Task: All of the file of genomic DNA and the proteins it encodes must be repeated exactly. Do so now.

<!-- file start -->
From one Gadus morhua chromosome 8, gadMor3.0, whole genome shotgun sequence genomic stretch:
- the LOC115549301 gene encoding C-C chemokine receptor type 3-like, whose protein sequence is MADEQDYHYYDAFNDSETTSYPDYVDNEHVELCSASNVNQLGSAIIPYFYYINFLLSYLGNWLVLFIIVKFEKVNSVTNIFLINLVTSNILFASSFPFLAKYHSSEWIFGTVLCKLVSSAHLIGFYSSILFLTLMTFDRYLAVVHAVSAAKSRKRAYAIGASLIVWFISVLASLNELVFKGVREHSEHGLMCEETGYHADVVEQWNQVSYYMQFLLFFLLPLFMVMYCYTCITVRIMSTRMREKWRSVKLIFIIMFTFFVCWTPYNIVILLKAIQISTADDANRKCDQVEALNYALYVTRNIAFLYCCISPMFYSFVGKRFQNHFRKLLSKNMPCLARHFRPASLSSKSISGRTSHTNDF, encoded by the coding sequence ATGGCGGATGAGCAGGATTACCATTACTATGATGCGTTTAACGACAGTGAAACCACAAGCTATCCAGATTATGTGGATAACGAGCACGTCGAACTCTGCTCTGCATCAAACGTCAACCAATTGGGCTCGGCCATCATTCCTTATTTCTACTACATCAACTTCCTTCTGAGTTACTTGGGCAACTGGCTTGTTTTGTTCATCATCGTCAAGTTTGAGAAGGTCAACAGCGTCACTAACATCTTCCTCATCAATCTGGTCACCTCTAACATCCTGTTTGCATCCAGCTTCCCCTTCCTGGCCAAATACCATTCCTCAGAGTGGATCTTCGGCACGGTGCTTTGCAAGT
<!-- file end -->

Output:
From one Gadus morhua chromosome 8, gadMor3.0, whole genome shotgun sequence genomic stretch:
- the LOC115549301 gene encoding C-C chemokine receptor type 3-like, whose protein sequence is MADEQDYHYYDAFNDSETTSYPDYVDNEHVELCSASNVNQLGSAIIPYFYYINFLLSYLGNWLVLFIIVKFEKVNSVTNIFLINLVTSNILFASSFPFLAKYHSSEWIFGTVLCKLVSSAHLIGFYSSILFLTLMTFDRYLAVVHAVSAAKSRKRAYAIGASLIVWFISVLASLNELVFKGVREHSEHGLMCEETGYHADVVEQWNQVSYYMQFLLFFLLPLFMVMYCYTCITVRIMSTRMREKWRSVKLIFIIMFTFFVCWTPYNIVILLKAIQISTADDANRKCDQVEALNYALYVTRNIAFLYCCISPMFYSFVGKRFQNHFRKLLSKNMPCLARHFRPASLSSKSISGRTSHTNDF, encoded by the coding sequence ATGGCGGATGAGCAGGATTACCATTACTATGATGCGTTTAACGACAGTGAAACCACAAGCTATCCAGATTATGTGGATAACGAGCACGTCGAACTCTGCTCTGCATCAAACGTCAACCAATTGGGCTCGGCCATCATTCCTTATTTCTACTACATCAACTTCCTTCTGAGTTACTTGGGCAACTGGCTTGTTTTGTTCATCATCGTCAAGTTTGAGAAGGTCAACAGCGTCACTAACATCTTCCTCATCAATCTGGTCACCTCTAACATCCTGTTTGCATCCAGCTTCCCCTTCCTGGCCAAATACCATTCCTCAGAGTGGATCTTCGGCACGGTGCTTTGCAAGT